Tuesday, September 11, 2012

Writing for the Faint of Heart: The Writing Rules

You ever heard the expression, “Give them an inch and they think they’re a ruler”? I love that tongue in cheek expression. It’s telling you it’s okay to stand your ground. But in order to be respected, you must know and understand the what, why and how behind your stand. Teenagers often do this. They make a stand based on their very limited experience, but they don’t know that they don’t know, which can cause clashes with the more informed adults in their life. Ahem. 

The same holds true in writing. In writing there are rules you must know and understand. What you do with them beyond that is your business, but by then you will know whether or not following a rule truly works in your writing. 

Let’s start defining what the rules are, one by one, then we’ll go into more detail about each rule by giving examples. First up, POV, or Point of View.

Point of View is the first writing rule I encountered. I still recall struggling to understand the concept, I mean, why should it matter who is talking when? But too many characters in a scene can muddy the visuals and derail the reader’s ability to keep track of which character knows what about whom.
A LaTisha Barnhart Mystery #3

So POV is all about making the story easier to follow. It clarifies point of view by sticking to one view within a single scene. In romance, for example, there are generally only two POVs--that of the hero and heroine. The action and narrative would be filtered through his POV (what he knows, sees and understands to be true) in one scene, the heroine’s in the next scene. 

Already I can hear young writers howling about the authors (multi-published, best-selling authors even!) who have multiple POVs within a single scene (generally called head-hopping). Remember though, I didn’t say it couldn’t be done and done well. The point is you should know the rule and be able to write according to the rule, before you make the conscious decision to break it for the well-being of your story.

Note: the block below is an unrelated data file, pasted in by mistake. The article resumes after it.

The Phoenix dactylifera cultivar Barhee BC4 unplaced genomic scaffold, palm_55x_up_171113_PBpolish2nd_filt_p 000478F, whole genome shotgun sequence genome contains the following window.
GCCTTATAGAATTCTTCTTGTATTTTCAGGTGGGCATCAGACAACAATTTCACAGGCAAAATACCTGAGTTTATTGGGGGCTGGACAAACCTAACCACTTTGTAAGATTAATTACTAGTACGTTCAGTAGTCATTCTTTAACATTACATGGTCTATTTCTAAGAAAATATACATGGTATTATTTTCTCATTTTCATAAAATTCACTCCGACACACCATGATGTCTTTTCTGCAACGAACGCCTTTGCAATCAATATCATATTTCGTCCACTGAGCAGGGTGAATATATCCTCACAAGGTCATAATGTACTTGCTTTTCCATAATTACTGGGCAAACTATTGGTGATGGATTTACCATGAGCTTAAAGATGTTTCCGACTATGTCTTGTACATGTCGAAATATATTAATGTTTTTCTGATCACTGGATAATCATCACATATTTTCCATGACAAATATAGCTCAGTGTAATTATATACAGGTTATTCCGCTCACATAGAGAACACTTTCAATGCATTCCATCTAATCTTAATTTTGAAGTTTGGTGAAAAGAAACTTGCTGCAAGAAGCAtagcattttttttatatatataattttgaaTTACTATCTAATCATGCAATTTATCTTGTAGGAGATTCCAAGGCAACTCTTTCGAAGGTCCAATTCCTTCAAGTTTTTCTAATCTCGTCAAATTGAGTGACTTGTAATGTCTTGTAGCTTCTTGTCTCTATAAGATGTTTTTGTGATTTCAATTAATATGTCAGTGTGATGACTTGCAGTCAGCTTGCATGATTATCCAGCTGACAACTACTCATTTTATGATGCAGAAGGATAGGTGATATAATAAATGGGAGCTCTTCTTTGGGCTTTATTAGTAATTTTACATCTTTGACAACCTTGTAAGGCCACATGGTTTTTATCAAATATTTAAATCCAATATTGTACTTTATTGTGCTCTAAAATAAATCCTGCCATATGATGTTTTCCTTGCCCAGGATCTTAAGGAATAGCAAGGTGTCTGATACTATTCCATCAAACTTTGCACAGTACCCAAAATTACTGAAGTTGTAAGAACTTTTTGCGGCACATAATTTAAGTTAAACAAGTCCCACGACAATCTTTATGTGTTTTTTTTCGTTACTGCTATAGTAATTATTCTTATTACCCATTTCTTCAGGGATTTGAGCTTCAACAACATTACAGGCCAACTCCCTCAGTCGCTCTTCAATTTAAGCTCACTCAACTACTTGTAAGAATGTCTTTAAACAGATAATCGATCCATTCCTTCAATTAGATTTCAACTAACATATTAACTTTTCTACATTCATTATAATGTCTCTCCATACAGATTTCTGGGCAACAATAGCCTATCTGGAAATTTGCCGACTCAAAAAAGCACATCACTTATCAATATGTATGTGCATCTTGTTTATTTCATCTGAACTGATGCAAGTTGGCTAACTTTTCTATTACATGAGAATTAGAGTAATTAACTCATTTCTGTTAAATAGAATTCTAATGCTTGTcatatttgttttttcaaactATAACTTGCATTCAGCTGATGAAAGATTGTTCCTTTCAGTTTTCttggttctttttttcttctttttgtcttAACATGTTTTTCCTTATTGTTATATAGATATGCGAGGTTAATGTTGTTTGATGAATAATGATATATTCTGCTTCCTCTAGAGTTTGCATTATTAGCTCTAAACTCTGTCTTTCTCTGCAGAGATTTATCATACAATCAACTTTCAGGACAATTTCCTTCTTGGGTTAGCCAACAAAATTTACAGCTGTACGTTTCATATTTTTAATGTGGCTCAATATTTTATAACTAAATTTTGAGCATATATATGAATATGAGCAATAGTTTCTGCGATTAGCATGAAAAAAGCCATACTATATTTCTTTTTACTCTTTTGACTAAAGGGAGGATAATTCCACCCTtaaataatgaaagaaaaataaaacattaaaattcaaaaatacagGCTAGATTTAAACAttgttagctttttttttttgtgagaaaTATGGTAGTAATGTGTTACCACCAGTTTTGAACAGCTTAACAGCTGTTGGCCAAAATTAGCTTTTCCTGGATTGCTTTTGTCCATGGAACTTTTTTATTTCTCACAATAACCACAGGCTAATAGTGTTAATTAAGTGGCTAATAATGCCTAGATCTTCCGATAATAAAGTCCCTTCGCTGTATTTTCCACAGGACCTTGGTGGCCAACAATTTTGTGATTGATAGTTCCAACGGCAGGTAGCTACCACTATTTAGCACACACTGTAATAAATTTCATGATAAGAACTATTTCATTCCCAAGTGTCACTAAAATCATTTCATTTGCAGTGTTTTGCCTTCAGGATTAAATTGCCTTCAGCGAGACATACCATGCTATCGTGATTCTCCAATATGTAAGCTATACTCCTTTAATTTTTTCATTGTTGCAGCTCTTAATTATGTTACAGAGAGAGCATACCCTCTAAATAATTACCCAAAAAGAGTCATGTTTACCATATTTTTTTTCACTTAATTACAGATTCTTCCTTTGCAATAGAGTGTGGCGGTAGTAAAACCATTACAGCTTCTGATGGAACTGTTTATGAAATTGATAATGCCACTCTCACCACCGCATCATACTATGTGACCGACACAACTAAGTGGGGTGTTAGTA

Next Week: Writing for the Faint of Heart--How to Stay in POV as You Write

S. Dionne Moore is a multipublished author. Her tenth book, A Heartbeat Away, a historical romance set in Sharpsburg, Maryland during the battle of Antietam, releases from Abingdon Press May 2013. Cozy mysteries include, Murder on the Ol' BunionsPolly Dent Loses Grip and Your Goose is Cooked.


  1. Sandra--Thanks for sharing that. Too many people seem to ignore the rule right off the bat. I say, study the craft of writing (study to show yourself approved) and really work hard at your manuscript before you seek to be published traditionally or indie. You want to stand by what you've written in the years to come, instead of uttering a **sigh** when somebody mentions your first book.
    And I agree, there are NYTimes Bestselling Authors who break the rules, but they can BECAUSE they're NYTimes Bestselling Authors...

  2. I agree with Linda. A writer who studies the craft of writing should make a better author. That said, my learning has come from doing. The upside is I remember new concepts I come across better when I incorporate them into my work; the downside is I suffer at the hands of reviewers who point out my lack of knowledge.

    School is out of the question at this point in my life. What I can do, however, is to take opportunities to improve my writing style as they present themselves. My writers guild, excellent posts on this blog and others are wonderful resources.

    Thanks Sandra!

    ~Nancy Jill Thames
    Author of the Jillian Bradley Mysteries
    "Queen of Afternoon Tea"